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Monitoring the Philippine Economy

Year-End Report for 2016

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Project of the De La Salle University- Angelo King Institute

By Mitzie Irene P. Conchada
Assistant Professor
School of Economics

Regina Villasor
BS Applied Economics
School of Economics

Growing at 6.9 percent in 2016, the Philippine economy realized robust full-year forecasts despite tapering external demand and extreme weather changes.

    Economic performance: Domestic consumption and capital formation drove demand-side growth while services and industry sectors lead supply-side growth.
  • Philippine economic growth topped regional performance for 2016.In line with election-year market expectations, annual growth accelerated to 6.9 percent from 6.0 percent in 2015, surpassing China (6.7 percent) and Vietnam (6.2 percent). Despite global economic slowdown, Philippine growth has continuously improved since 2015, showing resilience to external shocks with the expansion of manufacturing. On the demand side, household consumption and investments flourished with modest inflation and strong imports. On the supply side, the industry sector led as the service sector slowed down. Meanwhile, the agriculture sector continues to contract with the onslaught of weather disruptions like typhoons Karen and Lawin.
  • Major components of aggregate demand

    • Private consumption steadily rises.Comprising almost 70 percent of GDP, household consumption grew by 6.9 percent from 6.3 percent in 2015 while the inflation rate stayed low at 1.8 percent. High consumer spending leads to an optimistic outlook for business activities, boosting prospects for higher incomes and more employment to further reduce the current unemployment rate below 5.2 percent. To support rising household consumption, steady remittances rose to 4.9 percent, reaching US$29.7 billion. Moreover, fiscal expenditure increases of 8.3 percent for social programs, e.g. education, health, and conditional cash transfers, and salary hikes bolstered consumption.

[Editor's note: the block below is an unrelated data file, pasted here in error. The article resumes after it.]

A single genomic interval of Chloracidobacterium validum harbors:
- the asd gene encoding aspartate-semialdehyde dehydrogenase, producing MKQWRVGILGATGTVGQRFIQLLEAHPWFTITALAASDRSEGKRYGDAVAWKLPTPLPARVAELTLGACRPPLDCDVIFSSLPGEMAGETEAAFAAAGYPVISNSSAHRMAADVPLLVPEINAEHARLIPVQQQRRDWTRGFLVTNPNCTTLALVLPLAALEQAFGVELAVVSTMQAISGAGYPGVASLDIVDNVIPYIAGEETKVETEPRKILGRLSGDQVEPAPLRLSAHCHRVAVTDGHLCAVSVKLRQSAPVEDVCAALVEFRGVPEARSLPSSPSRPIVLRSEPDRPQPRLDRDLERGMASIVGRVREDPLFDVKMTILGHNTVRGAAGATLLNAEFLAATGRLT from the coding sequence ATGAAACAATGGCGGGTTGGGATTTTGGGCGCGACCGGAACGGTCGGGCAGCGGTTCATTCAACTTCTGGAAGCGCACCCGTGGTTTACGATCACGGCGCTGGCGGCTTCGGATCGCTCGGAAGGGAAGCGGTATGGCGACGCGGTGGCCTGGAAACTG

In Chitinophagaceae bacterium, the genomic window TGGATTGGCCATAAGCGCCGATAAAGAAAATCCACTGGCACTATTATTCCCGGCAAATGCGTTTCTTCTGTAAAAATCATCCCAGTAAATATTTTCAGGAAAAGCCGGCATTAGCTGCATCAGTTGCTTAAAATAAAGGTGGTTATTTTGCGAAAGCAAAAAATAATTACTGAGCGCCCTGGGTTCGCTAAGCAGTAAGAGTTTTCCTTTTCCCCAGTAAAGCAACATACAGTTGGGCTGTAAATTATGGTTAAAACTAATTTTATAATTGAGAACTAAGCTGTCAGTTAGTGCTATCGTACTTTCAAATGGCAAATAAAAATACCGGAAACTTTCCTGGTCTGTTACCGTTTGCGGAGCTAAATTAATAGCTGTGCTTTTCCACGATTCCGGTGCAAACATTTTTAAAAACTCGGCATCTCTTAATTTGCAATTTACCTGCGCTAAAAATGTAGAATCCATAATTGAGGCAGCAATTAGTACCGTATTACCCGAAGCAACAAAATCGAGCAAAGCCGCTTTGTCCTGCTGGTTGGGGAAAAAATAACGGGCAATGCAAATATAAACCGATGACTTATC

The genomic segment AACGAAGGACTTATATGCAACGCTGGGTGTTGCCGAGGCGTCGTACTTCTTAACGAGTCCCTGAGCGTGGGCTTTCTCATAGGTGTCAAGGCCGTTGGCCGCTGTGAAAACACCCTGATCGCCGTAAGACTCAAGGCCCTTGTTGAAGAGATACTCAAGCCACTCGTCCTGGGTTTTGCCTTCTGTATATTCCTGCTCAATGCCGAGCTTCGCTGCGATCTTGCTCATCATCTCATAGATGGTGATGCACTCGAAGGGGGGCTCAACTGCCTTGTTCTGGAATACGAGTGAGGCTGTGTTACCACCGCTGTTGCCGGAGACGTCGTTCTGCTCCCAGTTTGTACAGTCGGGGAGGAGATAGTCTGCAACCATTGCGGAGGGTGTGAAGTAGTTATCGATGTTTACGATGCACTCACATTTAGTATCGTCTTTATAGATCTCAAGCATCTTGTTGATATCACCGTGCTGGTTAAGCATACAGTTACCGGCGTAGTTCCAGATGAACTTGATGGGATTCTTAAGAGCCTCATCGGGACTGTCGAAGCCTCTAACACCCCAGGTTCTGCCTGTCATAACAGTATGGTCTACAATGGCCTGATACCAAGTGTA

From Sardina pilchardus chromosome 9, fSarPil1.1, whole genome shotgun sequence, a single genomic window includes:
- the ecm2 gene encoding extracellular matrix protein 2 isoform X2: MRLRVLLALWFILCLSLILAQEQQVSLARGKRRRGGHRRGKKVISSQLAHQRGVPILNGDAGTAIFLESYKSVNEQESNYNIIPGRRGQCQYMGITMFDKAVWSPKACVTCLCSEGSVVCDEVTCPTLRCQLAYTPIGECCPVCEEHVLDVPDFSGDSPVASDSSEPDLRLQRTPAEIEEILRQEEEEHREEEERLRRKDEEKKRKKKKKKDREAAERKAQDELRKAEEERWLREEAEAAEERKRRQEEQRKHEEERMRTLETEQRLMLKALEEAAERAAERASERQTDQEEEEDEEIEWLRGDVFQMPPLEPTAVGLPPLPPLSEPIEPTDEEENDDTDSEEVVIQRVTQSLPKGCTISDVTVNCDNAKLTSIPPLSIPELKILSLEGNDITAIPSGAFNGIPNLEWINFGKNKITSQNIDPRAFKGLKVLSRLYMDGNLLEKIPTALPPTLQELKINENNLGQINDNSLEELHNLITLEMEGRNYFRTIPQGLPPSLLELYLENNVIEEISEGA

• Investments expand and outpace consumption.Fixed capital formation posted a 24.5 percent growth, with construction growing at 15.2 percent, and durable equipment at 35.5 percent. For construction, public investment grew at 29.0 percent while private investment rose to 9.5 percent. Outlays for durable equipment, infrastructure, and inventories spurred such private investments.

    • Fiscal spending remains stable.Government consumption maintained its 8.2 percent growth in the previous year. There were visible and large disparities between quarterly periods of fiscal spending, resulting from reduced maintenance spending. However, fiscal spending is planned to increase in line with the medium-term goals set forth by the Philippine Development Plan 2017-2022 and the administration.

    • Strong imports boost trade growth by end of 2016.Imports accelerated by 17.5 percent growth against the meager exports rise of 9.1 percent; however, export earnings– especially from exports to China and Taiwan – reached a total of US$56.3 billion in December due to major commodity growth. December imports payments, on the other hand, jumped to US$80.8 billion from expanding demand. In sum, full-year trade reached US$137.4 billion fueled by imports of capital, consumer and intermediate goods, and exports of agro-based, mineral, petroleum and manufactured products.

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    1 Report is based on latest available data as of March 15, 2017. For comments and questions, please email mitzie.conchada@dlsu.edu.ph



    • Major components of aggregate supply

    • In this report, we present results from an alternative to the “traditional” (TRAD) method of decomposing growth of GDP in constant prices into sector contributions. This alternative method is a “generalized” (GEN) growth decomposition that applies to GDP in constant prices (e.g., in the Philippines) and to GDP in chained prices (e.g., in Canada and the US). While TRAD recognizes only “quantity” growth as the source of a sector’s contribution to GDP growth, GEN posits that a sector’s contribution comes from “quantity” growth and from “real price” growth where this price is, by definition, the ratio of a sector’s deflator to the overall GDP deflator. The GDP deflator as the common denominator of the above ratio makes real GDP the numeraire and, thus, this ratio is the relative price or exchange value of the GDP of a sector in “GDP units,” i.e., the “real price” of a sector’s GDP. Therefore, a sector’s positive “quantity” growth contribution will be diminished if accompanied by a negative “real price” growth of the same sector that may even result in a negative net contribution by the sector to GDP growth. On the other hand, a sector’s positive “quantity” growth contribution will be enhanced if accompanied by a positive “real price” growth (see Table 3).